CHAMBERSBURG, Pa. — Surrounded by family, a tearful Jerry Rowe walked out of the Franklin County Courthouse a free man Thursday after a jury acquitted him in the 2010 shooting death of his son, Nathaniel Rowe.
The jury deliberated less than two hours before finding Rowe not guilty of third-degree murder, voluntary manslaughter and involuntary manslaughter. On Wednesday, Judge Douglas H. Herman agreed to a defense request for a judgment of acquittal on first-degree murder, meaning that charge could not be considered by the jury.
Rowe declined to comment on the outcome of the trial as he left the courthouse.
“I thought it was the right decision by the jury,” defense attorney David Breschi said after the verdict. He called the shooting “a classic case of self-defense.”
Rowe, 57, was charged in the Oct. 16, 2010, death of his 27-year-old son at their Duncan Avenue home in Chambersburg.
Breschi told the jury during his closing argument Thursday that the shooting of Nathaniel Rowe was justified.
During the trial, a toxicologist testified that Nathaniel Rowe was extremely intoxicated and high levels of cocaine were in his system the day he was killed.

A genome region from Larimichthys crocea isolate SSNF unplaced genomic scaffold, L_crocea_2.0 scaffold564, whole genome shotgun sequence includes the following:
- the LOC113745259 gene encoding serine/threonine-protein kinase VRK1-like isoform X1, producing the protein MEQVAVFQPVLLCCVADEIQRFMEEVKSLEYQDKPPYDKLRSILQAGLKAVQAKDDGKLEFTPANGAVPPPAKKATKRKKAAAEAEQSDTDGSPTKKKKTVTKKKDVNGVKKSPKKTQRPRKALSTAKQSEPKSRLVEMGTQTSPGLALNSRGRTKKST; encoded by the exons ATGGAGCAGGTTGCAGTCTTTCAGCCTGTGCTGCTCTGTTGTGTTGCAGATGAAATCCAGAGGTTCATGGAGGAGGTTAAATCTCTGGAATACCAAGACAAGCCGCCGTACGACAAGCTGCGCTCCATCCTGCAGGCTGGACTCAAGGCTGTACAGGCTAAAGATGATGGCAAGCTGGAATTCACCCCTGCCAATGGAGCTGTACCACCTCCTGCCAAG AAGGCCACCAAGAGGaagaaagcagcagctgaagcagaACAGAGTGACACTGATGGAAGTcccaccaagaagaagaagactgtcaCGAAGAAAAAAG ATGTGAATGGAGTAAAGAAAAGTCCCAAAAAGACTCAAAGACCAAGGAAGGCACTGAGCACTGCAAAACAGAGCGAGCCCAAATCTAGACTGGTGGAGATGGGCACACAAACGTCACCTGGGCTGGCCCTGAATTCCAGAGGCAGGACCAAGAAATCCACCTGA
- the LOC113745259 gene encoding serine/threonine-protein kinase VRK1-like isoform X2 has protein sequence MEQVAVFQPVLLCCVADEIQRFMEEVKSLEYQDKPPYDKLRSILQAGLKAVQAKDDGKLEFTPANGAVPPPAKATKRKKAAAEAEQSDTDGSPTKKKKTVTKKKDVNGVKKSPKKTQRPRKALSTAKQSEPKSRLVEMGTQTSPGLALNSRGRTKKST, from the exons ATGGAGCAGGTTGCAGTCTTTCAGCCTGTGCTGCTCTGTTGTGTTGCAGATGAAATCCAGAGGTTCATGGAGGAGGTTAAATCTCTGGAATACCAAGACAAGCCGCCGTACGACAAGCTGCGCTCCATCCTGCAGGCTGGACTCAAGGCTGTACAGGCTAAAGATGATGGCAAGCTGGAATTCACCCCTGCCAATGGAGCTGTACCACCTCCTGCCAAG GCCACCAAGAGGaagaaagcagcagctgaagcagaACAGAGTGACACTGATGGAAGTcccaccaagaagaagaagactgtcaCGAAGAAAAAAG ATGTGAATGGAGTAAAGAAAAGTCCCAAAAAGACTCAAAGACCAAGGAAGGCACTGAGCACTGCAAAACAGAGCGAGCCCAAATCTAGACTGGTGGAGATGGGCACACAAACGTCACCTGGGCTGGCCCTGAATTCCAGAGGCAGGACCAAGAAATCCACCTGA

The toxicologist, Dr. Michael J. McCabe Jr., said the combination of alcohol and cocaine would have made Nathaniel Rowe “a raging bull.”
Jerry Rowe, testifying in his own defense Wednesday, said his son had been assaulting his girlfriend and his mother, Pamela Rowe, before the shooting. He testified that he meant to fire a warning shot into the wall and did not learn he had killed his son until hours later.
“If I hadn’t took some kind of action, one of us would have gotten seriously hurt,” Rowe testified Wednesday.
Nathaniel Rowe ran outside and collapsed in the side yard, according to charging documents. Jerry Rowe stood on the front porch with a gun to his head for about an hour before surrendering to Chambersburg police, Breschi said Monday in his opening statement.
In her closing argument Thursday, Assistant District Attorney Laura Kerstetter told the jury that Jerry Rowe should be convicted of third-degree murder. A conviction on a third-degree murder charge could have resulted in a sentence of up to 40 years in prison.
Kerstetter said Jerry Rowe had time to consider his actions, having gone into his bedroom to retrieve a handgun from under the mattress, take the safety off, come out and shoot his son from a distance of about 26 feet, hitting him in the arm and chest.
An avid hunter and army veteran, Rowe also was familiar with firearms, Kerstetter told the jury.
During his standoff with police, Rowe said he did not want to go to jail, Kerstetter said. That and his suicidal gesture showed “he knew what he did was wrong,” she said.
“He had consciousness of guilt,” Kerstetter told the jury.
While Rowe testified that his son had assaulted his wife, Kerstetter told the jury the couple made no mention of that to police in interviews conducted after the shooting. The assault was not ongoing when Nathaniel Rowe was shot, she said.
“The victim was not in the act of committing a crime when the shot was fired,” Kerstetter told the jury.